In this space we share ideas, publish thoughts and provide insight into our filmmaking style.

Mario Testino meets National Geographic

by Susanna Garcia

Creative choices are multiple from the very beginning of the filmmaking process. Sure, your choice of camera and lenses will say a lot about how you shoot (and this is something we will talk about in another post). But what about the choices we take before then? How do we really start shaping the way in which we are going to tell a story?

In this blog post I would like to share a “test” we have developed at MIND THE FILM. We like to start each new project with the Mario Testino meets National Geographic test. It is an exercise we have ideated to set the grounds of each film, and to take an opportunity to reflect on the main features of our filmmaking style.

The test is based on the comparison of these two images –

The first one is Afghan Girl, a 1984 photograph by the journalist Steve McCurry, which became a world-famous cover of National Geographic in 1985.

The second one is a portrait by photographer Mario Testino, which was taken for the 10th Anniversary Special Issue of Vogue China.

Apparently, two portraits of similar composition and outstanding quality. Additionally, two clear examples of different production styles. Start thinking about the production requirements behind each image and then you will be wearing a producer’s hat.

This is what Steve McCurry said about taking his photograph Afghan Girl:
“I spent maybe two minutes with her, I photographed her. I made 15 pictures I would say.”

And now compare that approach to the amount of staff, stylists, models, lighting equipment and producers involved in the production of a photo-shoot for VOGUE.

What we like about the Mario Testino meets National Geographic test is that the comparison helps us differentiate two important production approaches.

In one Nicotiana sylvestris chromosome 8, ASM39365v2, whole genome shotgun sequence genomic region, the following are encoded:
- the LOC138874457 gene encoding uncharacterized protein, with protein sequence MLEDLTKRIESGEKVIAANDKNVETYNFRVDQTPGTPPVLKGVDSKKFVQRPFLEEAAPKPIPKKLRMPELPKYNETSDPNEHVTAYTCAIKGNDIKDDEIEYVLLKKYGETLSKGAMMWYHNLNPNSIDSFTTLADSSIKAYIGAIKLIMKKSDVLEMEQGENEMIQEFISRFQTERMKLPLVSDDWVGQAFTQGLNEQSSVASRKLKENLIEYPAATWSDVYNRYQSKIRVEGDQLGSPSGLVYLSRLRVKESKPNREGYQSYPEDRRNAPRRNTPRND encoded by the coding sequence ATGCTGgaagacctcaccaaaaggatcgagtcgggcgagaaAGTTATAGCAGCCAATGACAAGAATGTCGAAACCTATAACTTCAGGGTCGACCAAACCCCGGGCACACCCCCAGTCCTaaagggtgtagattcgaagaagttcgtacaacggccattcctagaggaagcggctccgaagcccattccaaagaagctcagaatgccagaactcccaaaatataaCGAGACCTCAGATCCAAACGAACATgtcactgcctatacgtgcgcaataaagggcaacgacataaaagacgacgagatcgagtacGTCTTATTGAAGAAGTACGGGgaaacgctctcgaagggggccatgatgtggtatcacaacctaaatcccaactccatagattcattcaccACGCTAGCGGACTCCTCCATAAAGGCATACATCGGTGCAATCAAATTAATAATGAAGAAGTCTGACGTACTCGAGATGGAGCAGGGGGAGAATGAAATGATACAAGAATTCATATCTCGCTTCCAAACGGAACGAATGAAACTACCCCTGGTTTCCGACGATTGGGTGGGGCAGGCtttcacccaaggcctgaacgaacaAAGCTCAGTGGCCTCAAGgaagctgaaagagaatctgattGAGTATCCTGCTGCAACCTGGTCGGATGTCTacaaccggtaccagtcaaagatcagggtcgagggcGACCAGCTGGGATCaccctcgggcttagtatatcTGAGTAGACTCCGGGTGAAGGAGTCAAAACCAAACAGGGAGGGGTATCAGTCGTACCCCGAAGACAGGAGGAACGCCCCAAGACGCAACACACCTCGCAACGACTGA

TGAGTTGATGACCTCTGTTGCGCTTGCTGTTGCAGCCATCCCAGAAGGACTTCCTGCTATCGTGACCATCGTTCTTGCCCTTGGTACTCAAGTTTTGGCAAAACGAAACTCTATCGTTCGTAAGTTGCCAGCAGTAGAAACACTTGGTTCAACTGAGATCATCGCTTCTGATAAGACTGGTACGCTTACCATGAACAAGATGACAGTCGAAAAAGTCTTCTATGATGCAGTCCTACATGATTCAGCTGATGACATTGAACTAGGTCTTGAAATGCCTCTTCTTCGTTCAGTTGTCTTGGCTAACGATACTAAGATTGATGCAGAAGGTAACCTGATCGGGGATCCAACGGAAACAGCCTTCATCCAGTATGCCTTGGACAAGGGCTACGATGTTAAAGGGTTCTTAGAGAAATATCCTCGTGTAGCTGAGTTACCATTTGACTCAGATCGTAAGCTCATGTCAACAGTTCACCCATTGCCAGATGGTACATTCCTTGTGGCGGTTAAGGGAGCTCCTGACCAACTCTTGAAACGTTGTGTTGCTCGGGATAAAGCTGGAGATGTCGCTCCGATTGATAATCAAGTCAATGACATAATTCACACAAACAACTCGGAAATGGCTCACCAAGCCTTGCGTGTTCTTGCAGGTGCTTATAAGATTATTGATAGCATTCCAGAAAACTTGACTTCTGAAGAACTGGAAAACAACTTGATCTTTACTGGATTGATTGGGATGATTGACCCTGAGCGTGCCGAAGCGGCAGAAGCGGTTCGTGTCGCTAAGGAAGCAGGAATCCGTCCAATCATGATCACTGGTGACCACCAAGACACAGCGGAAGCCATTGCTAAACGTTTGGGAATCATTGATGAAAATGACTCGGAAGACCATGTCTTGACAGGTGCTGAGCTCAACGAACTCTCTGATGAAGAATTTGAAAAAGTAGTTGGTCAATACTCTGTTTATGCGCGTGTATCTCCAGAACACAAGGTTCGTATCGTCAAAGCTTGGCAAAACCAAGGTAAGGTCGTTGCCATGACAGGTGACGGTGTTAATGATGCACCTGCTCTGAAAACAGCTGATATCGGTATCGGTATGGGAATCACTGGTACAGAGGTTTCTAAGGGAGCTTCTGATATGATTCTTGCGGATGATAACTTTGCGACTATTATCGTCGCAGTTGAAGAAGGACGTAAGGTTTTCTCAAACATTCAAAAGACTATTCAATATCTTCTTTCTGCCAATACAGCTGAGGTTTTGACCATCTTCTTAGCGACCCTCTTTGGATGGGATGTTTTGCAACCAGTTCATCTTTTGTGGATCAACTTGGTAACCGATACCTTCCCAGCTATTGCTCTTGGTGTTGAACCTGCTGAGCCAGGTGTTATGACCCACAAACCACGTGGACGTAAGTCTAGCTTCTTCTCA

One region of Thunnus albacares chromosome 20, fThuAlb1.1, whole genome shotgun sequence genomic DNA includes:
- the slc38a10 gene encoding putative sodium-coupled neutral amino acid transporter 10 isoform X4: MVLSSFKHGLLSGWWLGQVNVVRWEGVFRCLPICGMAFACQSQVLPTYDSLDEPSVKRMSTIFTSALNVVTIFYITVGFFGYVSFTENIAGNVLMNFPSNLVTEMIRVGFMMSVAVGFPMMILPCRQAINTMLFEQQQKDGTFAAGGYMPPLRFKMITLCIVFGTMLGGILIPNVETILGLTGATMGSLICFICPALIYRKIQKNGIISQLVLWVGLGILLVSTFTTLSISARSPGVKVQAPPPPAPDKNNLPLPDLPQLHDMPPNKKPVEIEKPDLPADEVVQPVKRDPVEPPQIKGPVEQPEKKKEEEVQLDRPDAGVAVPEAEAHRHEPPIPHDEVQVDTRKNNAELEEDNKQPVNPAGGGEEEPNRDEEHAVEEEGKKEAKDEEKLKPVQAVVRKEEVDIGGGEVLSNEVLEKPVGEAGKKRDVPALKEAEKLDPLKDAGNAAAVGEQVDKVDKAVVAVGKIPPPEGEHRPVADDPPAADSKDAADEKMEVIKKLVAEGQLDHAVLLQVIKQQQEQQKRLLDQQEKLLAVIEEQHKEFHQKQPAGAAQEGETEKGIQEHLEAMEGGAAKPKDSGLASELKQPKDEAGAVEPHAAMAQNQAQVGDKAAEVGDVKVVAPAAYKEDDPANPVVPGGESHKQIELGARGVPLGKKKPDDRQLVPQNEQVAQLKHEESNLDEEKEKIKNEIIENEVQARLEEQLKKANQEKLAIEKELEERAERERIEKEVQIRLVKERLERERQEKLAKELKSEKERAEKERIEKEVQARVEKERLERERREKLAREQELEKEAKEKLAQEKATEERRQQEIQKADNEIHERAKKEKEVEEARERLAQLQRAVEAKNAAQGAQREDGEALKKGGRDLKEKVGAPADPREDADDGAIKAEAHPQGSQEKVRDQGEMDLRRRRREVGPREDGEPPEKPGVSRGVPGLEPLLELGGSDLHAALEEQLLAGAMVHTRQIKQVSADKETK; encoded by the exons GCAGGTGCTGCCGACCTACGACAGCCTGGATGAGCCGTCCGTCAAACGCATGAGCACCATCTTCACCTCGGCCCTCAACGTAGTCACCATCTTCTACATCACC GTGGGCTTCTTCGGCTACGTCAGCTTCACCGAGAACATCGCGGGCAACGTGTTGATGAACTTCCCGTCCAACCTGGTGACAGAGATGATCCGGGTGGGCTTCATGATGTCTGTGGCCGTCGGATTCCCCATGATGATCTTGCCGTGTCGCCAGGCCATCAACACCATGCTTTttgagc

The National Geographic way would focus on the idea of “capturing something”. Navigating through reality and being able to capture the best moments of it.

Following the Testino way would mean that we first work on the idea and create the conditions for the image to be produced. And that involves the studio set-up, props, casting etc.

At MIND THE FILM we favour a documentary-style, and the philosophy of capturing the most meaningful images out of reality –whilst we also welcome the freedom to create and catalyse cinematic situations.

No one better than Mario Testino himself to sum it up: “I divide my work into two sides. One is to photograph what already exists. But then there is photographing things that we create. We have an idea and we decide that we are going to interpret this idea.”

Lenses, the tool of the craft

by Borja Alexandre

I often say that a big part of mastering the craft of filmmaking is fully understanding how to use the tools. That’s why, as a cinematographer, having in depth knowledge of each lens is a must.

The road to choosing the right lens starts with a long process of trial and error. In my experience, the more time you spend experimenting with a single lens, the more likely you are to get interesting results.

MIND THE FILM’s top 3 lenses

The first one is the 28mm, which is just barely wider than our field of vision, but not as wide as to provoke a distracting distortion. Let’s say it’s a perfect lens for establishing shots, close-ups, landscapes and portraits. Malick, Scorsese, Wells, and Spielberg most frequently used the 28mm lens, which has come to be responsible for building the cinematic standard language, sometimes adding a bit of a surreal touch.

My second favourite is the macro lens, which literally opens up a whole new world by magnifying the scale of the object/subject, altering your perception of it and making you feel unusually close to it. However, despite these exciting possibilities, macro lenses are probably one of the most difficult to master technically.

The third one is the 135mm, and it’s ideal for portraits, close ups and extreme close ups. This lens has a long focal length, giving you outstanding isolation properties, which makes the subject pop out of the background, creating the legendary Bokeh effect.

I particularly love using a 135mm lens because it opens a lot of opportunities to write within the depth of the frame and transports the viewer inside the screen, even though you need a lot of space to work with.

The truth is that there is no “right” lens. You can use almost any lens to shoot any situation, but in order to achieve a high degree of aesthetic success at MIND THE FILM we believe the choice of lens should be guided by the needs of the story.